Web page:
For companies that operate fleets of trucks, small gains in efficiency translate to huge savings when scaled across an entire operation. UPS estimates that reducing distance driven by just one mile per truck per day could save companies with enormous fleets (eg, UPS, FedEx, the U.S. Postal Service) 50 million dollars over the course of a year. If you're a logistics manager looking to prepare your firm for the future of the industry, you are probably already researching drone fleet management technology. You also may be daunted by the regulatory challenges currently facing any last-mile drone delivery operation—the most commonly discussed use case in the trucking industry.
While this application shows promise, the U.S. just isn’t there yet, especially in urban environments where the laws regarding flying over non-participants and maintaining line-of-sight are challenging to work around.
Here’s the good news: There are already ways to incorporate drones into a fleet. As technology and regulations stand today, drones cannot completely disrupt your current way of doing business – rather, you can view drones as another tool to augment and improve your existing operations. By integrating drones into an existing fleet of equipment and vehicles, you can increase efficiency and overall safety.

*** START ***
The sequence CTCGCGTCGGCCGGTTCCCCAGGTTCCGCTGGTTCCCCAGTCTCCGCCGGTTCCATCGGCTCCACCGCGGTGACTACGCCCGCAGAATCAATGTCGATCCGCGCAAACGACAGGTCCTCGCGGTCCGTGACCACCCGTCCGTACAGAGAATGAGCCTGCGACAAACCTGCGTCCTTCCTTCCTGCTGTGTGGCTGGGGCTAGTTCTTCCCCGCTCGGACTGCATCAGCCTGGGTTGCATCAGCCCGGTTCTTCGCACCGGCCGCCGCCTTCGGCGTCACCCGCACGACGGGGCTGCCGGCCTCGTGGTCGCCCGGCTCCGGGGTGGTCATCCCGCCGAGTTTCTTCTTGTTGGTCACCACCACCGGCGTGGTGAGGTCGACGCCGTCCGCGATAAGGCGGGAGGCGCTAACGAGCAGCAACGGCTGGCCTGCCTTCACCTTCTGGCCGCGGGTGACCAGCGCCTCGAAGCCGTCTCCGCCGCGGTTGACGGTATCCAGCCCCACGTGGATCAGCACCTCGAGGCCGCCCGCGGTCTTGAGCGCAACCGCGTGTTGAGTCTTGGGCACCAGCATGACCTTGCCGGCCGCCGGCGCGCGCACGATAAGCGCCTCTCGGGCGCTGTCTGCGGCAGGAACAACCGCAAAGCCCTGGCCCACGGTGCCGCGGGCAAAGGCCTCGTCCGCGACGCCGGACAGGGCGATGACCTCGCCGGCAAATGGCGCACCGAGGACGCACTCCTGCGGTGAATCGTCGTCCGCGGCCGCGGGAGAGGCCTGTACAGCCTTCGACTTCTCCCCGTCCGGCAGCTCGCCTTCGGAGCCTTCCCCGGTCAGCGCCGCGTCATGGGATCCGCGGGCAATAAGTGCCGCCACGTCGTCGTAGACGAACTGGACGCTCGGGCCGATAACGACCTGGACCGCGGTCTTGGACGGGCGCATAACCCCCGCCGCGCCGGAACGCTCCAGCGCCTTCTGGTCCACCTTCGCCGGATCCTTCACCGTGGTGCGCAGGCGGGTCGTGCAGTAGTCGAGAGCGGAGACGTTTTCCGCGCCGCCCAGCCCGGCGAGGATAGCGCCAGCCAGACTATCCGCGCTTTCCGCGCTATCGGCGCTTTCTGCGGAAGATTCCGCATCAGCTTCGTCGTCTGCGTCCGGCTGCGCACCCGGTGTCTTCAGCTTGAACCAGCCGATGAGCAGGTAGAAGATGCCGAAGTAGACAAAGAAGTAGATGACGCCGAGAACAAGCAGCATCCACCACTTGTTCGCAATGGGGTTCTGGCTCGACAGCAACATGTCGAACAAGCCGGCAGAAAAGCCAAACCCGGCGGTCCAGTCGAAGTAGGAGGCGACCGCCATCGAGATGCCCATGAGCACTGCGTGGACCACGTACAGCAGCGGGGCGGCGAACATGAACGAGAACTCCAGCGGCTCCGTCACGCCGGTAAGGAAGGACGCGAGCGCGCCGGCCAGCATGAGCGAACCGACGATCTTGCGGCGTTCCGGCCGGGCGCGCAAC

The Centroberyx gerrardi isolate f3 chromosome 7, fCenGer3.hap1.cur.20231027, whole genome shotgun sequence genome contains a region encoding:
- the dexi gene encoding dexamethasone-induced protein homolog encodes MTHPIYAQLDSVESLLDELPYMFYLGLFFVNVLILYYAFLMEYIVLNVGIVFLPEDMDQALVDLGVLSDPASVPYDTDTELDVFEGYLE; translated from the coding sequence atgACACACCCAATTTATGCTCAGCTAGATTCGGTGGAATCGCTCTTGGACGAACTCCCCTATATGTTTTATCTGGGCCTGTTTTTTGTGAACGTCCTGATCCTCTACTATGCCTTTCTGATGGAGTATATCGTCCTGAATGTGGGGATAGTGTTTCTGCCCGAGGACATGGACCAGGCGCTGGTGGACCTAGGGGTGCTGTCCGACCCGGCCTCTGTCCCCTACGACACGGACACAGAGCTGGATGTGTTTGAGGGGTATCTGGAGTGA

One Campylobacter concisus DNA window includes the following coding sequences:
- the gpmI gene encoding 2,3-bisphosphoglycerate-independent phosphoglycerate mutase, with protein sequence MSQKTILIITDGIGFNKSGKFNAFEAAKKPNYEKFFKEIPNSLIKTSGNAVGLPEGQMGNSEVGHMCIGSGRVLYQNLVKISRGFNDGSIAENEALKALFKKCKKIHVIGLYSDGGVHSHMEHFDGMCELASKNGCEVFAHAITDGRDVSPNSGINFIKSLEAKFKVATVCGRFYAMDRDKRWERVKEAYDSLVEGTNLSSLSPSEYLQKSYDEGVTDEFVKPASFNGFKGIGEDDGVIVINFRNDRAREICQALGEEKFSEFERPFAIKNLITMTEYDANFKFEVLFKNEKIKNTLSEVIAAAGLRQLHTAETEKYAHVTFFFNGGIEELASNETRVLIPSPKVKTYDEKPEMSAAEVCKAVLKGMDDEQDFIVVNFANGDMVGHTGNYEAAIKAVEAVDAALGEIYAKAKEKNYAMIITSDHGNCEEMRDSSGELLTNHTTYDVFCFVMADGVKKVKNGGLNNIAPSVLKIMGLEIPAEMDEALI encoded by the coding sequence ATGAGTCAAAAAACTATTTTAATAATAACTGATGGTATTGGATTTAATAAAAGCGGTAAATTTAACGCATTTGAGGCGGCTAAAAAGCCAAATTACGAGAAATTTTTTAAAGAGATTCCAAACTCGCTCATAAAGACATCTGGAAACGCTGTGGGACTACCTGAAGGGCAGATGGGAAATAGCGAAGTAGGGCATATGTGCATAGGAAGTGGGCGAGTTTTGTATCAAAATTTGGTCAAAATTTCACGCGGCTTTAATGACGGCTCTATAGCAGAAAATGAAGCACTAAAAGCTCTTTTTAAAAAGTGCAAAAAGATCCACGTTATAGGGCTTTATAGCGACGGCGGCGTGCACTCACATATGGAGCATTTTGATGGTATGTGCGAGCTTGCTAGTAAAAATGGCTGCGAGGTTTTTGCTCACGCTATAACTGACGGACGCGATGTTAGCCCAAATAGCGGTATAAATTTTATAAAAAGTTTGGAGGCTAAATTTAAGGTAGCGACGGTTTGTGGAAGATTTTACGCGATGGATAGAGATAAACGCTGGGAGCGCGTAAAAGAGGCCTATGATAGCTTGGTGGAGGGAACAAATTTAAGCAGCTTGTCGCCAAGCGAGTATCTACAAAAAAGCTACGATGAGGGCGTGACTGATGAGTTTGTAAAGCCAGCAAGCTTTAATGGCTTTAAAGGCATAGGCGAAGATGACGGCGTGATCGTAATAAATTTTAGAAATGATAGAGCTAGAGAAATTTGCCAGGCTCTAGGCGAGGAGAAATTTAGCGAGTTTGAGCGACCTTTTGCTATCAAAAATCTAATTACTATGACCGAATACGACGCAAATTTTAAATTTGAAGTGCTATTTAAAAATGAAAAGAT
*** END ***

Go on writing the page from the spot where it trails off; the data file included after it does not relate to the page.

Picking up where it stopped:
How do drones fit in?
It might seem counterintuitive, but many companies with fleets of trucks are already built to incorporate drones into their existing workflows and infrastructure. You already have a depot or office that can be used to store the equipment, mechanics that can perform basic maintenance, and the expertise to manage and deploy operators to suit your business's needs. You know how to operate in a highly regulated industry and foster a culture of accountability and respect for best practices.
You know your way around a checklist and how to keep detailed records. All of these are also requisites for running a commercial drone operation, so the foundation is already laid for an easy transition.
How can drones increase efficiency?
For starters, let's look at how drones can expand your data operations and help you gather insights that can help improve your operations and reduce waste. Odds are you're already using an array of aftermarket hardware and high-powered software to gather and process information about your drivers and fleet, and drones are a means of adding inexpensive, reliable, high-quality aerial data to what you're already collecting. Here are a few use cases for drone aerial data and imaging, many of which have already seen success in the construction and engineering industries.
- Monitoring the workplace: Just as you have equipment that tracks your fleet on the road, you can also use drones to follow that protocol on company property. Are proper safety measures being observed during loading and unloading? Are employees accurately reporting timecard hours? Is maintenance being done in a timely and consistent fashion? Is your facility generally safe and secure? A drone is able to cover more ground in less time than a human observer and record footage in high definition that can be checked in the event of an incident. This white paper describes how a major ports company has been using a pair of drones to monitor ships with high-value cargo.